Imagine a submarine slicing through the water behind enemy lines, deploying hydrophones to listen for activ- ity and watching the water column with active and
passive sonar — all without any danger to a single Sailor.
That is what the Navy is hoping to accomplish with
the Large Displacement Unmanned Underwater Vehicle
(LDUUV), a revolutionary piece of technology that
would go one step further in removing the Sailor from
danger and increasing the reach of the U.S. Navy.
The LDUUV received risk-reduction approval in
August 2015 — also known as a Milestone A decision
— which cleared the program to move forward with
the next phase of development in maturing the technology and reducing risks before fielding the vehicle.
Specifically, the LDUUV is an unmanned undersea
vehicle with a mission to conduct “dull, dirty, dangerous
and otherwise impossible” missions along with manned
platforms, Naval Sea Systems Command (NAVSEA)
spokeswoman Christianne Witten said in an e-mail
response to Seapower questions.
“The LDUUV will not only extend the mission capa-
bility of its host platform, but it will also allow the host
to conduct concurrent operations due to its significant
persistence (measured in weeks),” Witten said. “As a
result, the LDUUV effectively acts
as a force multiplier. In addition,
the LDUUV will be capable of sup-
porting advances in technology and
future payloads (such as advanced
intelligence, surveillance and recon-
naissance capabilities, deployable
payloads, and advanced, longer-
duration energy sources) via its open
architecture and modular design.”
The Naval Undersea Warfare
Center (NUWC) Newport Division,
R.I., currently has the lead on the
project. A request for information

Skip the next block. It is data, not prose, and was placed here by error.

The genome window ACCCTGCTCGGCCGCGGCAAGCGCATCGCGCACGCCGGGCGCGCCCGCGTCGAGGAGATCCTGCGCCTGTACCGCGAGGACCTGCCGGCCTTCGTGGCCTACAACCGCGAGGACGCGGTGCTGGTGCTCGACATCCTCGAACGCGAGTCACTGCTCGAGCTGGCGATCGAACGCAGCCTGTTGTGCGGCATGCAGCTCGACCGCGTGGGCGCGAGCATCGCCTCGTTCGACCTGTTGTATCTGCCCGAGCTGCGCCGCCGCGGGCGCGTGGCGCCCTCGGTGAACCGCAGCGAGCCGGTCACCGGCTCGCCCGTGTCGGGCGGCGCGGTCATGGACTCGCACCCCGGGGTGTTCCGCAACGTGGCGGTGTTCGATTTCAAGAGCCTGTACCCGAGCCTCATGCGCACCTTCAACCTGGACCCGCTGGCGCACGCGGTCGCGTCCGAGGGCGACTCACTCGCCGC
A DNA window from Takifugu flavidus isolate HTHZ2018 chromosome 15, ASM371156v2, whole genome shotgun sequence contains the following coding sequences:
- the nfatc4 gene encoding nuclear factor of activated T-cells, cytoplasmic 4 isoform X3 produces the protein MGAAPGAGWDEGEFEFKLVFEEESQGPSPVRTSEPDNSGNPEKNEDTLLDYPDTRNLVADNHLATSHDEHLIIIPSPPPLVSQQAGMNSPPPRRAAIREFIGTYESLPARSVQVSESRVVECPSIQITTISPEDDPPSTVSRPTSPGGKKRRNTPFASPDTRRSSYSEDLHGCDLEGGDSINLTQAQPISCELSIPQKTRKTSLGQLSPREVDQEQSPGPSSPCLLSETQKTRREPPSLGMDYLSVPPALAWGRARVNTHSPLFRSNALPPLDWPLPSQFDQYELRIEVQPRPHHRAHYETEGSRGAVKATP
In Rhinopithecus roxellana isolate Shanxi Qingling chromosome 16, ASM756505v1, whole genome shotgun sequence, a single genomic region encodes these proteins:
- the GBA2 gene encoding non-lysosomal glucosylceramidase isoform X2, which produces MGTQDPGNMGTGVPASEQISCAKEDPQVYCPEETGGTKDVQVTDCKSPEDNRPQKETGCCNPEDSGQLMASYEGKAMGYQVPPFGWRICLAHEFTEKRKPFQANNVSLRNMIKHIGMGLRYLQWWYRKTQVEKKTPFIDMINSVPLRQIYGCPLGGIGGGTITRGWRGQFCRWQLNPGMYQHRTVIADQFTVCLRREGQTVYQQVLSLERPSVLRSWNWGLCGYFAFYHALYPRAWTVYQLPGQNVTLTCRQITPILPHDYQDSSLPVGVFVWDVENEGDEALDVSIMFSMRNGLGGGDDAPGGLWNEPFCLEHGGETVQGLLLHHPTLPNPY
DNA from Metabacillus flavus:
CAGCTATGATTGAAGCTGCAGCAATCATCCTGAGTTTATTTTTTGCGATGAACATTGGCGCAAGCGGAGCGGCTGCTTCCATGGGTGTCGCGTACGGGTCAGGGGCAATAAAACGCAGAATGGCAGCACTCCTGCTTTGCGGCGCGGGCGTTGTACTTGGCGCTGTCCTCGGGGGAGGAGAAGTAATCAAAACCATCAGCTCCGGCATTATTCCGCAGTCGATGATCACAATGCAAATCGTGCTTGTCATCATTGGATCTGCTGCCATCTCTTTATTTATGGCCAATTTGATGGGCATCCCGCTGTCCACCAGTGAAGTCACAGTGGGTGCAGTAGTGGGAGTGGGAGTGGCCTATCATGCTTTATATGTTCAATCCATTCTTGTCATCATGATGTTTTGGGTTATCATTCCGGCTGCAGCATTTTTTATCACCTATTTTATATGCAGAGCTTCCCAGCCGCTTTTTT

was released to industry on May
20 to help determine technical and
manufacturing capabilities, knowledge, experience level
and the qualifications of industry. NUWC Newport
received “significant” responses from both large and
small businesses, Witten said. An industry day was held
Sept. 1 at NUWC Newport to help define the way for-
ward for the program.
“The Navy has plans for the competitive procurement of prototype subsystems to support the LDUUV
program development,” she added.
There is no timetable yet for a request for proposals.
In parallel, the Office of Naval Research (ONR) is
working on a separate LDUUV effort. That vehicle will
be capable of being “stowed, launched and recovered by
multiple-host platforms, including littoral combat ships,
Virginia-class submarines and Ohio-class guided-missile
submarines,” ONR spokesman Bob Freeman said in an
e-mail. “The craft is being developed by the Unmanned
Maritime Systems Program Office, which is part of the
Program Executive Office Littoral Combat Ships.”
This effort still is in the concept development phase.
While industry will be involved in the future on some
level, NAVSEA decided earlier this year that it would not
solicit proposals from industry for designing and fabricating the LDUUV itself. That will be done entirely in house.
Large UUV would further remove Sailors from danger
By DANIEL P. TAYLOR, Special Correspondent
There are parallel efforts within the Navy to develop a Large
Displacement Unmanned Underwater Vehicle (LDUUV).
n The Naval Undersea Warfare Center Newport Division has the
lead on the Naval Sea Systems Command project.
n A request for information was released to industry on May 20 to
help determine technical and manufacturing capabilities, knowledge,
experience level and the qualifications of industry.
n The Office of Naval Research is undertaking a separate LDUUV
effort, which still is in the concept development phase.